rock snot

From Ned Deily on Facebook, a report of a Morning Call (Allentown PA and the Lehigh Valley) story on rock snot. Here’s yesterday’s headline:

Delaware River rock snot bloom approaches Easton

An outbreak of didymo, a single-cell algae, threatens ecosystem, nearby streams.

JD Malone’s story begins:

Erik Silldorff waded a dozen feet into the river, just off a rock bar in the Delaware Water Gap National Recreation Area. He plucked a stone from the chilly, clear water and pointed to a mass of brownish slime with tan tendrils.

“That’s a pretty snotty rock,” said Silldorff, a biologist for the Delaware River Basin Commission.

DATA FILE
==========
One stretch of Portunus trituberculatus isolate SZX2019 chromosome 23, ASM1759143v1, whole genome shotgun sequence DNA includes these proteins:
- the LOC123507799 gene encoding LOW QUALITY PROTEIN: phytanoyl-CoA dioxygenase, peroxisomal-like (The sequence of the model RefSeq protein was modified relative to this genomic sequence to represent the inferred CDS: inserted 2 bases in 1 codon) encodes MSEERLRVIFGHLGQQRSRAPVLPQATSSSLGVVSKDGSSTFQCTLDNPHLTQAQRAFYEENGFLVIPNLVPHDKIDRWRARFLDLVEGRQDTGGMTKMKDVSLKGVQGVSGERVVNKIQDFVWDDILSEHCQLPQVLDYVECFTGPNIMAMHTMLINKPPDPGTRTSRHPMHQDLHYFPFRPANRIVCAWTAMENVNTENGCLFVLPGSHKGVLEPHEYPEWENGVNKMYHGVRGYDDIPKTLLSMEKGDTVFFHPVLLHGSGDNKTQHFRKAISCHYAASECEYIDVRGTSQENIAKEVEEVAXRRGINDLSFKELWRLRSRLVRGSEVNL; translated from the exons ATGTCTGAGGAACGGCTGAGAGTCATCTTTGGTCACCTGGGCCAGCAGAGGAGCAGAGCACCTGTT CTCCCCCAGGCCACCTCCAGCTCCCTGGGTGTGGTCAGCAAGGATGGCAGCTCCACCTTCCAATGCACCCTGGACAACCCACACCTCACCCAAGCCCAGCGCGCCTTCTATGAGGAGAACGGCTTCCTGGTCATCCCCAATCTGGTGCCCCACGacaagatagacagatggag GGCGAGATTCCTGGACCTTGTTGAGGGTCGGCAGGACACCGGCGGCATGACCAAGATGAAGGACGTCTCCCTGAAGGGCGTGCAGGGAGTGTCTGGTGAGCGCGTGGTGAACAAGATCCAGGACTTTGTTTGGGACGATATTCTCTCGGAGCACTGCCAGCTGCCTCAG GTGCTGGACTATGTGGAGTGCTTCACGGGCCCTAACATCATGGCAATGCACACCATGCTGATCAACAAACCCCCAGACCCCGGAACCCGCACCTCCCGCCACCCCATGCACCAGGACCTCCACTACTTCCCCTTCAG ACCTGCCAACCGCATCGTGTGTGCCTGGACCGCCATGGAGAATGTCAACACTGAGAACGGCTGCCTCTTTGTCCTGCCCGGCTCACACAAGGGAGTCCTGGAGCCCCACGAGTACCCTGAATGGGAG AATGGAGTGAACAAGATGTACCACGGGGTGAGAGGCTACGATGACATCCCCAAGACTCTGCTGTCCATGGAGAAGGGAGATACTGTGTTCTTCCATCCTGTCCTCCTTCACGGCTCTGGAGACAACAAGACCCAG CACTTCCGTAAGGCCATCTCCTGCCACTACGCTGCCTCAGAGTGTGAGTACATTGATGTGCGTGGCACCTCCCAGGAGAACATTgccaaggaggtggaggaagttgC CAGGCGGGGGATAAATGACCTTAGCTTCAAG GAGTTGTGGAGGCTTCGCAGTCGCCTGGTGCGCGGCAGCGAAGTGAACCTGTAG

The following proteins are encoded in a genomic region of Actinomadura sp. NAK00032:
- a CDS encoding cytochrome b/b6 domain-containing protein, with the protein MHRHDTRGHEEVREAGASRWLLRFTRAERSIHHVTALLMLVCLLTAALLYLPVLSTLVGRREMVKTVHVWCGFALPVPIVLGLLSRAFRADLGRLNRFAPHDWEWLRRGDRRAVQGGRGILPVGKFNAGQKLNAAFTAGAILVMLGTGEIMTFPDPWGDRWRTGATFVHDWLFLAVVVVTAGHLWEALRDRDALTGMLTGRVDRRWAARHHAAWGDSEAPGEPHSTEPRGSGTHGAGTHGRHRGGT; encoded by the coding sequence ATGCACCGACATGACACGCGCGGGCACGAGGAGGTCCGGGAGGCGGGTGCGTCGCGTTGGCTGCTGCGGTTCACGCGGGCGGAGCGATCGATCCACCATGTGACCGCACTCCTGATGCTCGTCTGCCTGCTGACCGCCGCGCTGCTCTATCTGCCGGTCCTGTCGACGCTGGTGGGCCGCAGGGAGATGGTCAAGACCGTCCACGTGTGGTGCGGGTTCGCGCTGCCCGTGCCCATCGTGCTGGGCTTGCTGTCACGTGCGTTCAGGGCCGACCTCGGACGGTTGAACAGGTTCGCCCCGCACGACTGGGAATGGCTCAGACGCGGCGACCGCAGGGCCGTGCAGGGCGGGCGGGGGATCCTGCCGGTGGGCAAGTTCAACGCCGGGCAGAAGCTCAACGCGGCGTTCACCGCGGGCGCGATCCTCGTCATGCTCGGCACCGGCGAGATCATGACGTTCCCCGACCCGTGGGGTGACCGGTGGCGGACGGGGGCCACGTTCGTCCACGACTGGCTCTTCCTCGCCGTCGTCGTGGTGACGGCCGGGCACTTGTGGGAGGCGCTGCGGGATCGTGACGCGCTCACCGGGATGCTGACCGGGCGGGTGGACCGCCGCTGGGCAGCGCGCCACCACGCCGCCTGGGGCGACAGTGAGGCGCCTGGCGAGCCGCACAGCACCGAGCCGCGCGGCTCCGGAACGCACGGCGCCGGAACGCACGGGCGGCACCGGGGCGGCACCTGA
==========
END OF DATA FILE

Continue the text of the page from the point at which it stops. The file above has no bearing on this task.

Didymo, a single-cell algae dubbed rock snot for its khaki color and its consistency, is in bloom in the Delaware from Hancock, N.Y., to the PPL power plant near Martins Creek in Lower Mount Bethel Township — about 90 miles of boogered rocks.

The vividly metaphorical compound rock snot is certainly notable, and it’s also phonologically satisfying, since its two parts are half rhymes: same vowel, offsets /k/ and /t/, which are phonetically very similar.

As for the nuisance diatom, here’s a brief description from Wikipedia:

Didymosphenia geminata, commonly known as didymo or rock snot, is a species of diatom that blooms in freshwater rivers and streams, with consistently cold water temperatures. In late Winter it can form large mats on the bottom of rivers and streams. It is not considered a significant human health risk, but it can affect stream habitats and sources of food for fish and make recreational activities unpleasant.

Didymo is found in cold water in North America, South America, Europe, and Asia, and has recently (and regrettably) been introduced in New Zealand.


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